Travel

5 Reasons to Drive to The Santa Maria Valley, California

Head to California's Central Coast for wine tasting, hiking, iconic barbecue, and warm hospitality

Courtesy of Santa Maria Valley
Courtesy of Santa Maria Valley
Courtesy of Santa Maria Valley

Just a few hours north of Los Angeles at the tip of Santa Barbara County, the hidden gem of the Santa Maria Valley is nestled into California’s Central Coast. The area is best known for growing delicious strawberries and fresh produce, but this underrated region is a beautiful, bountiful place full of things to explore.

From the rolling sand dunes to the miles of hiking trails, beaches, lakes, and wildlife opportunities, there’s no shortage of outdoor adventure. Pair this with the incredible barbecue offerings, nearly three dozen local wine tasting rooms, craft breweries, a variety of cultural heritage sites, and a welcoming community-a drive up the 101 freeway to Santa Maria Valley makes a relaxed California wine country or beach-style vacation.

Santa Maria Valley
Santa Maria Valley
Santa Maria Valley

Adventure in the great outdoors

Santa Maria Valley has a wealth of places to get outside-there are more than a dozen beaches and 24 trails within a 30-mile radius. The region’s temperate climate means it rarely rains or gets too hot, which makes it a fantastic place to get fresh air year-round.

Visit Los Flores Ranch Park, which has 15 miles of hiking across multiple trails through the Solomon Hills. See the sweeping sights of the San Rafael mountains just across the valley, and traverse this park’s mixed terrain that was made for hiking, mountain biking, and equestrian activities.

Nearby, Oso Flaco Lake Trail is a great spot for a relaxing stroll along a serene 1.7-mile out-and-back trail in the Oceano Dunes State Vehicular Recreation Area. Oso Flaco is one of 13 freshwater lakes in the area, and this walk is accessible year-round. Visitors can saunter along the boardwalk trail, which crosses the water and leads to a catwalk that travels all the way to the sand. This park is a naturalist’s paradise, home to more than 200 species of birds and an abundance of wildflowers.

Courtesy of Santa Maria Valley
Courtesy of Santa Maria Valley
Courtesy of Santa Maria Valley

Enjoy some laid-back “Blue Jean” Wineries and Breweries

Santa Maria Valley’s “blue jean wine tasting” experience means sipping without the need to get dolled up and fancy. Flagship varietals of the area include cool-climate Pinot Noir, Chardonnay and Syrah, and Bordeaux-style wines from neighboring regions.

Explore the Foxen Canyon Wine Trail, which runs from Santa Maria Valley to Los Olivos and boasts stunning views of rolling hills, including 14 tucked-away vineyards along a 30-mile stretch of road. Check out the women-led, women-operated, family-owned Cambria Winery, where the team makes use of fourteen different types of soil in their four distinct vineyards that sprawl across the property’s 1,600 acres. There’s also Cotton Canyon Vineyard and Winery, which specializes in Chardonnay, Pinot Noir and Syrah and hosts outdoor concerts during warm weather and memorable cave tastings.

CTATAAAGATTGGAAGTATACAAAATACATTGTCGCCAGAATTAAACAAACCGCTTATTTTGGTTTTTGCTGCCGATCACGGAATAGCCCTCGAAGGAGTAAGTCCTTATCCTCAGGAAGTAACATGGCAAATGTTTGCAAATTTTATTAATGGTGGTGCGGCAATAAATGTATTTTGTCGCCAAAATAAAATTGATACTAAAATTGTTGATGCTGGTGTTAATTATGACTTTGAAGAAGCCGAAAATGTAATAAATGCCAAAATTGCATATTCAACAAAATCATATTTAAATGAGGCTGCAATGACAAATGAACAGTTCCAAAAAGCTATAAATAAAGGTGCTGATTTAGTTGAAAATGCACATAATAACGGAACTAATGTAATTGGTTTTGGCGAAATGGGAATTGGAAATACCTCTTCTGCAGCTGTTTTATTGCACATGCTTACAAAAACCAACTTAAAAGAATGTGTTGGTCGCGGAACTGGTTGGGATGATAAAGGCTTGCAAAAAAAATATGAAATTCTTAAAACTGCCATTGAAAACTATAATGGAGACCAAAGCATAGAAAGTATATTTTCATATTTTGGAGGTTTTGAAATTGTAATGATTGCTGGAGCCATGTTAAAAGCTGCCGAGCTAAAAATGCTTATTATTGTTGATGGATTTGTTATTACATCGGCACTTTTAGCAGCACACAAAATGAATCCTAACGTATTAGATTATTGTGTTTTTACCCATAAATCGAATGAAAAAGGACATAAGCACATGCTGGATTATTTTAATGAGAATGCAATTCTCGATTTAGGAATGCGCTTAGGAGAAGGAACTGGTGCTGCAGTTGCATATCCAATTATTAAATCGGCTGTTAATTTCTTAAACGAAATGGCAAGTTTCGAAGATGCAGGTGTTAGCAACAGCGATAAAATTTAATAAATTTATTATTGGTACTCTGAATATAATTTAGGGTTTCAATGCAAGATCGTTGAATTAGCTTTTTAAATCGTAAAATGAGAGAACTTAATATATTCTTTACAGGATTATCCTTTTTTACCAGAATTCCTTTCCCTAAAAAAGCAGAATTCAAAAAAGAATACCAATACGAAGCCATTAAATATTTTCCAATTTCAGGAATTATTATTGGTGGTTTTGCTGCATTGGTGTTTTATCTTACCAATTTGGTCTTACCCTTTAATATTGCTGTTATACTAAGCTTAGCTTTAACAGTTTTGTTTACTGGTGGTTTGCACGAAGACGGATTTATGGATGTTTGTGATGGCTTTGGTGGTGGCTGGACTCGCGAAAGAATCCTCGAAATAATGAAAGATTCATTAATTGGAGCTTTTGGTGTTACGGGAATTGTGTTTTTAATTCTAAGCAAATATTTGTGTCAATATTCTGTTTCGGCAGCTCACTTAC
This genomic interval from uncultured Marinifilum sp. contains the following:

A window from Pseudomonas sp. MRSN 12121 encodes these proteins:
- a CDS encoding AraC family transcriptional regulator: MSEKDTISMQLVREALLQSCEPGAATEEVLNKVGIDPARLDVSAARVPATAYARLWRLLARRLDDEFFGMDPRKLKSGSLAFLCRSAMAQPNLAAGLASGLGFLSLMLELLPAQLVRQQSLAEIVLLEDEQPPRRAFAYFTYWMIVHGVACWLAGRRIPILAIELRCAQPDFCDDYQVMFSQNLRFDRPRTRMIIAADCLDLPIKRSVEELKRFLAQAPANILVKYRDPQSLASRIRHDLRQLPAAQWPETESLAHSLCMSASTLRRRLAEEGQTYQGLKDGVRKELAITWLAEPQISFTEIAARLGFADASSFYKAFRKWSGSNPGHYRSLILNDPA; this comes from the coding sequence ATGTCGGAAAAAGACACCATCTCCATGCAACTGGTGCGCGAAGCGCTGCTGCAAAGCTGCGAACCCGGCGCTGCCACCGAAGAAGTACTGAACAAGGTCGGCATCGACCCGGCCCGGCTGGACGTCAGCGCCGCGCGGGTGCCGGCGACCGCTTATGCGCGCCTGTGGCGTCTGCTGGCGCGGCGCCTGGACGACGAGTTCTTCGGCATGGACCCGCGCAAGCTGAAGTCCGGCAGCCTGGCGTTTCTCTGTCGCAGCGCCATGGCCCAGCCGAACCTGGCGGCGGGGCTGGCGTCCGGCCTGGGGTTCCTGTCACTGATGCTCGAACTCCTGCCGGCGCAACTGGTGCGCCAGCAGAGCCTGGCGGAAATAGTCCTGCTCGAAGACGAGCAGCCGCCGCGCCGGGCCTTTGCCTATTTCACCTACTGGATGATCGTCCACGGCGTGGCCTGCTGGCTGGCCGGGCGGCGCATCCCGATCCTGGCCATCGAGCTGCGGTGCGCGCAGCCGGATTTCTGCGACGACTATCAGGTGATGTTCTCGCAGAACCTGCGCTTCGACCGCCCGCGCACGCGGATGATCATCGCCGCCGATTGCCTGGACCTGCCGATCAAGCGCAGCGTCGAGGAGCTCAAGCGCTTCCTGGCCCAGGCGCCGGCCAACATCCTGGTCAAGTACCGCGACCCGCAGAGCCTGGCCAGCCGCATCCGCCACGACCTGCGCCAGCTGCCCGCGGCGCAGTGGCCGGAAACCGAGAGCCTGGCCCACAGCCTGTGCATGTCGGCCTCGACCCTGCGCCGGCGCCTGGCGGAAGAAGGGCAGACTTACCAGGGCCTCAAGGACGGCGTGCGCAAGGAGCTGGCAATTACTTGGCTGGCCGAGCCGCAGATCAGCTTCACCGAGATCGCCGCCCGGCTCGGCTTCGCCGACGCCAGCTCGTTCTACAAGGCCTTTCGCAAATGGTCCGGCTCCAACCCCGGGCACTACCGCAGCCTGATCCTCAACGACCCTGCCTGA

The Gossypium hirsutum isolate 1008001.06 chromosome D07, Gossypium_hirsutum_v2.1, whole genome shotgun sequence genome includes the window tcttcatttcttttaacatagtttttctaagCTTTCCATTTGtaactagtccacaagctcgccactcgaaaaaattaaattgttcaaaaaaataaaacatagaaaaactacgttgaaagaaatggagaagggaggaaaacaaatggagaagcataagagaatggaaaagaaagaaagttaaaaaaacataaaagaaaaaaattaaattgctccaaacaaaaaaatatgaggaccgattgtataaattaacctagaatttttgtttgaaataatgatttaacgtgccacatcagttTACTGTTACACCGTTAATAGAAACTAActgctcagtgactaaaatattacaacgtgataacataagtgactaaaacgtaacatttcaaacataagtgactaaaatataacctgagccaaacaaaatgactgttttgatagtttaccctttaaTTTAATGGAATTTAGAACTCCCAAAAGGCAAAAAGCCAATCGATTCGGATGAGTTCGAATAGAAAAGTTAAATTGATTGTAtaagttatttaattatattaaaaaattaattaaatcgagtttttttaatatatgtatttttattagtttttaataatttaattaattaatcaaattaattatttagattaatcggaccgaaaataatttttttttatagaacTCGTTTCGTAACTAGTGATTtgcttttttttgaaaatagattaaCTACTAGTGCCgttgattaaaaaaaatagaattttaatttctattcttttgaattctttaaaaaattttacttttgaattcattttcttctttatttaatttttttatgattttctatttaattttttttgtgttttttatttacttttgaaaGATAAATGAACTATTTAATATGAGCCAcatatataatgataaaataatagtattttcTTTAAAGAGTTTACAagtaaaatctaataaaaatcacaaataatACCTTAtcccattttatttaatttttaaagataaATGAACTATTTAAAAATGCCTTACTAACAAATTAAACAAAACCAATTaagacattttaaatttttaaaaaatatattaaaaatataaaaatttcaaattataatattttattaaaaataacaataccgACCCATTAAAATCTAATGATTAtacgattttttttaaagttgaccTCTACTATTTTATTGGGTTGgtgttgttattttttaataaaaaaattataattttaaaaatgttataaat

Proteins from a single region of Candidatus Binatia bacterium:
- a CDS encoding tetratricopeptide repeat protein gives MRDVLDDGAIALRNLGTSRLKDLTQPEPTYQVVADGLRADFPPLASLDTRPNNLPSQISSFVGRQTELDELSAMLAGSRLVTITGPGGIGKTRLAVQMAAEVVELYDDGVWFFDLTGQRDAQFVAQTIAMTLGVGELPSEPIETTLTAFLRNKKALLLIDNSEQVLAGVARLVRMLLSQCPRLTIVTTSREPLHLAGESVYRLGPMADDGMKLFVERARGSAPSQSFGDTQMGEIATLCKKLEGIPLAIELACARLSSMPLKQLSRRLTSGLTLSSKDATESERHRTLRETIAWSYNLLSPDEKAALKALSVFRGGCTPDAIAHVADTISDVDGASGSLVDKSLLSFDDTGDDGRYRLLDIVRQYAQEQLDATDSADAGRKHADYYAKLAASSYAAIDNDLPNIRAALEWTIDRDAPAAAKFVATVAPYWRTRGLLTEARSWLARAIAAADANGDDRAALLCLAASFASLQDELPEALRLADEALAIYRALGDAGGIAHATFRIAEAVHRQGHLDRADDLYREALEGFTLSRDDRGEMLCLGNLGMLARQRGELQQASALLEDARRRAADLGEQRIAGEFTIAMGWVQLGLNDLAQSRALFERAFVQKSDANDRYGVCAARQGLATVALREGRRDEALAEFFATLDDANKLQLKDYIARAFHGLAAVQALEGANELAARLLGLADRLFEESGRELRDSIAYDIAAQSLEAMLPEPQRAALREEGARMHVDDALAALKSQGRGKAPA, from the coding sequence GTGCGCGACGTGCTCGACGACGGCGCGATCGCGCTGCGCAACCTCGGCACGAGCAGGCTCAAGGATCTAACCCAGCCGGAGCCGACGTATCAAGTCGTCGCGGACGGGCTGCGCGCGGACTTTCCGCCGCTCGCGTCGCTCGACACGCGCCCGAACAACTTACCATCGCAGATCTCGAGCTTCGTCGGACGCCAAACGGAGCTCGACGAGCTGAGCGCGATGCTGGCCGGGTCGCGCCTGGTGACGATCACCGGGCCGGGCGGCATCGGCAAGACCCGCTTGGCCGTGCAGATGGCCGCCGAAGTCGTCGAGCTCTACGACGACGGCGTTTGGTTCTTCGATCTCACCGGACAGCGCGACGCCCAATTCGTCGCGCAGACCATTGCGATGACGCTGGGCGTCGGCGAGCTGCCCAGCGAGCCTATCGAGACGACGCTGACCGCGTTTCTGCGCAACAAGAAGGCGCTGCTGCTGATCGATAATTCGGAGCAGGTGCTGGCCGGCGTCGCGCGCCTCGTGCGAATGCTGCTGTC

And for those who want a taste of multiple wineries without having to find a ride, the Santa Maria Wine Trolley runs in a loop, stopping at a collection of the area’s popular wineries each weekend from May through the fall.

Those who prefer beer need not fear-Old Town Orcutt’s dog-friendly Naughty Oak Brewing Co.’s motto is ‘Comradery Through Quality,’ meaning the team promises its visitors diverse, high-quality craft beer in a community-centric environment.

Courtesy of Santa Maria Valley
Courtesy of Santa Maria Valley
Courtesy of Santa Maria Valley

Check out under-the-radar restaurants

Santa Maria has its own style of barbecue, which is recognized as a historic California tradition in the region. The process begins with the cook rolling beef in a mixture of signature spices and stringing it on skewers before cooking it over a red-oak fire to give it a smoky, savory flavor.

Santa Maria barbecue is served with a side of salsa, French bread dipped in melted sweet butter, Pinquito beans, and a fresh salad. The 150-year-old culinary tradition is said to have originated back when the ranchers in this region during the 18th century wanted to create a community feast, and it remains the region’s favorite method of cooking meat for a crowd.

Stop by Casmalia’s location of The Hitching Post to get a taste of this tradition. The restaurant is an icon in the region and serves excellent Santa Maria Style Barbecue with generous portions. It has been owned by the same family for more than 60 years and is a staple in the community for those who love barbecue, and it’s become a sort of unofficial historic landmark of the area.

Those who prefer pizza should stop into downtown Orcutt’s Pizzeria Bello Forno, which has a cheerful atmosphere and serves tasty pizzas from a mobile 4,000-pound wood-fired oven alongside salads and hearty pasta dishes.

In Old Town Orcutt, Cups and Crumbs is a fantastically charming breakfast spot with an indoor seating area and a cute outdoor patio. Browse the full menu of coffee drinks, smoothies, and delectable crepes crafted in both sweet and savory varieties.